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If Charles Bronson was a cockney...
on 31 May 2014
Bless Danny Dyer – he tries his best. After a string of box office flops which make his good films like ‘The Football Factory’ and ‘The Business’ seem like they were set in some weird, parallel reality, he’s going for a tried and tested formula – namely the ‘revenge’ film.
Danny’s his usual cockney self. Only this time he’s an ex marine returning home from jail (I did briefly recall why he was locked up, but it doesn’t really matter) to find a gang of local hooligans have only gone and roasted his mum and dad alive. And, to make matters worse, the police seem powerless to arrest anyone. Therefore, Danny must take matters into his own hands (or ‘ands as he would call them) and deliver his own unique brand of justice.
Unfortunately, watching unlikeable characters getting brutally murdered may be mildly entertaining (as we’ve all see some little thugs defacing a bus stop and wished extreme punishment upon them), but it’s hardly unique any more. Ever since Charles Bronson took the law into his own hands there have been countless imitations. Some work okay, others don’t. But they all have the same message – namely about how the law doesn’t always work and sometimes you have to root for the ‘antihero’ to get the job done himself. Recently, Michael Caine released ‘Harry Brown’ and Jodie Foster did ‘The Brave One’ a few years before that. Both were equally unoriginal, but at least they had more of a budget than Vendetta.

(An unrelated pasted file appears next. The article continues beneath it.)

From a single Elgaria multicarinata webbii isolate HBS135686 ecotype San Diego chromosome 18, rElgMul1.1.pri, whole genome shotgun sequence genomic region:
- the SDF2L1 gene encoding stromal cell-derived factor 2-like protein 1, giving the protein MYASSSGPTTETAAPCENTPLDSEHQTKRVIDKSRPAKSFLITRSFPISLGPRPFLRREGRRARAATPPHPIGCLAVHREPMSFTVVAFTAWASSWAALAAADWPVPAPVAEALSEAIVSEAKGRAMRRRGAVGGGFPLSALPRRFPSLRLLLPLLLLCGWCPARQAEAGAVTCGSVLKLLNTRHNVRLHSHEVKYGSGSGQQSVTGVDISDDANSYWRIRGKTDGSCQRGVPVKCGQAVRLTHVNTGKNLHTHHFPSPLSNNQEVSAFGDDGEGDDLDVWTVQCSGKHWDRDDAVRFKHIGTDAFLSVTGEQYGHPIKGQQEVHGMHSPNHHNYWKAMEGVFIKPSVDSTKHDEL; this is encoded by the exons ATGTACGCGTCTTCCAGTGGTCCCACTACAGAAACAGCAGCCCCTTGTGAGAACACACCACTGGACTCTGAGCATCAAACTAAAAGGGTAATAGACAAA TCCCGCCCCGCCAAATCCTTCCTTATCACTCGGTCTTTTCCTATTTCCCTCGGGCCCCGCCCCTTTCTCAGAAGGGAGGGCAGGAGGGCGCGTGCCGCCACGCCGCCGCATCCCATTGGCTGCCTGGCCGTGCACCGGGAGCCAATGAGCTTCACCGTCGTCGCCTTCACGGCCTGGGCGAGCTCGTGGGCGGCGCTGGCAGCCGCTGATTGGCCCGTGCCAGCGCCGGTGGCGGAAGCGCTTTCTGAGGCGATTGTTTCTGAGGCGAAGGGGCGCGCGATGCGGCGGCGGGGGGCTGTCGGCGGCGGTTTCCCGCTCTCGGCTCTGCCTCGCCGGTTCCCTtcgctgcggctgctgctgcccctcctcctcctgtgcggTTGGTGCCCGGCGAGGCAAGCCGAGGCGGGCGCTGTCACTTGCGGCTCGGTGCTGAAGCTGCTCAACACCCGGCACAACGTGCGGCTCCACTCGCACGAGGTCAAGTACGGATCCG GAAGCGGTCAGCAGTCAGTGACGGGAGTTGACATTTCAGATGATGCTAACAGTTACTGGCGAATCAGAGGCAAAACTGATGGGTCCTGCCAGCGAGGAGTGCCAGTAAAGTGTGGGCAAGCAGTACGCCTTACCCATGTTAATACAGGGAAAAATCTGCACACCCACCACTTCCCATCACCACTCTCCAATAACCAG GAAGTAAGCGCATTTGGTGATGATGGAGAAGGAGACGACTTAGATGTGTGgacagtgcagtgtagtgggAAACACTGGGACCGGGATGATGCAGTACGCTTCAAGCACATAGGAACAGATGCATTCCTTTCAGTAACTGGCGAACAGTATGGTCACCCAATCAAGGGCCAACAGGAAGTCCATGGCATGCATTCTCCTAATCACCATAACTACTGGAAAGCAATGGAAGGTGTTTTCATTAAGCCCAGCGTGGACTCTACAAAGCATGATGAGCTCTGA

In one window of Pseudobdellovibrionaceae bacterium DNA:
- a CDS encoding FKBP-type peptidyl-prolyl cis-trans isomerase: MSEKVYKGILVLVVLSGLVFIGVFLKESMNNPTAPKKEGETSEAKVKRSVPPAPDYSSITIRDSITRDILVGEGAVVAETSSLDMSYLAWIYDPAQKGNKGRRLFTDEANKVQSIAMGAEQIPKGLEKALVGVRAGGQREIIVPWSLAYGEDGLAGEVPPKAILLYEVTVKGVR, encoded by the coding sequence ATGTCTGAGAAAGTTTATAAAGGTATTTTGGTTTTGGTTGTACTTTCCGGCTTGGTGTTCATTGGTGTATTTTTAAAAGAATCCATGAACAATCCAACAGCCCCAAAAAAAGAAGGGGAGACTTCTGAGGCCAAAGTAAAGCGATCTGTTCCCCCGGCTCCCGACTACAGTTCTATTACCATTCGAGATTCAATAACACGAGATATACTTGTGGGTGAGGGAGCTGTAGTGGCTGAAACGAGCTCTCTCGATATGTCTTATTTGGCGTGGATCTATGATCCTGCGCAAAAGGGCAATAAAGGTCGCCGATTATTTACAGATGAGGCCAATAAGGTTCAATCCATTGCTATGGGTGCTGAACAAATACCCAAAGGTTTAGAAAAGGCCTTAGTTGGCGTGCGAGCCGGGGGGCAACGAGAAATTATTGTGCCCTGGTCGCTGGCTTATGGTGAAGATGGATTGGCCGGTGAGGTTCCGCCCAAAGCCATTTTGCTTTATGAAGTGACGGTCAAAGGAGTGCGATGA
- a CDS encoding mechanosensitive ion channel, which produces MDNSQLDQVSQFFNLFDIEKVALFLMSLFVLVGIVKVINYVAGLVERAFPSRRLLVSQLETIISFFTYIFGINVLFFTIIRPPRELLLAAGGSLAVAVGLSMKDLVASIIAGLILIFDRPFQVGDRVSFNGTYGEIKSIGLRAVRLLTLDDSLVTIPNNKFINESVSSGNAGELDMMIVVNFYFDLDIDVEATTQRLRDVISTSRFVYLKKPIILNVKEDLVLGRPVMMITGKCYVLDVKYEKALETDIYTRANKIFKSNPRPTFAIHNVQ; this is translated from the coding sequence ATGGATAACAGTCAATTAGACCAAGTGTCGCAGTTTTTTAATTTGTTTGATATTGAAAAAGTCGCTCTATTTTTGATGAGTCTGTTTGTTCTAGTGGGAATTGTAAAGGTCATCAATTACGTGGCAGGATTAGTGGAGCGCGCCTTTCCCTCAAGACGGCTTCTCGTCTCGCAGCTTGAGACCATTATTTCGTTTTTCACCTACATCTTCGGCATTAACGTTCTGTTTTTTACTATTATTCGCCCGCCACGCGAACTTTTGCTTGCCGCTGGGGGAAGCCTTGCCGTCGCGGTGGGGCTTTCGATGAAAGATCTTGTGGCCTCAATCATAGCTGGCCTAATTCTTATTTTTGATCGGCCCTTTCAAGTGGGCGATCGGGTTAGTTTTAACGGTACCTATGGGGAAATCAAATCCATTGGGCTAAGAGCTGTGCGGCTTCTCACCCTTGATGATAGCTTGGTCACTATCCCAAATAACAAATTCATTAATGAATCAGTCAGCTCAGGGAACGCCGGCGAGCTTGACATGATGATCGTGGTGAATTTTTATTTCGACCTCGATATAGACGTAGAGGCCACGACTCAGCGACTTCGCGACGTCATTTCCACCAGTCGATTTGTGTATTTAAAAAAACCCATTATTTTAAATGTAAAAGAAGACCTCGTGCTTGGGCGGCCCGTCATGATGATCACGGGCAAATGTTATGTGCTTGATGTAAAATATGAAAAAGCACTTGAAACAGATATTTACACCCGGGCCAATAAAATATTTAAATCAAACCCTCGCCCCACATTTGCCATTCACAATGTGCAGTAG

It’s an okay enough film, but it just doesn’t really have anything new contained within. Danny Dyer does his best (as he normally does) to portray a tortured soul, living on the outskirts of society, but, unfortunately, he doesn’t quite pull it off. There’s a sub-plot about the various police officers assigned to the case (and the area in general), but many of them come across as too uncaring and inept to be believable.
If you’re a die-hard Dyer fan, you’ll probably enjoy this more. However, if you’re just a casual fan of revenge movies, you’ll have probably seen better than this. It may not be Dyer’s finest work, or up to The Football Factory or The Business, but at least it’s a step in the right direction.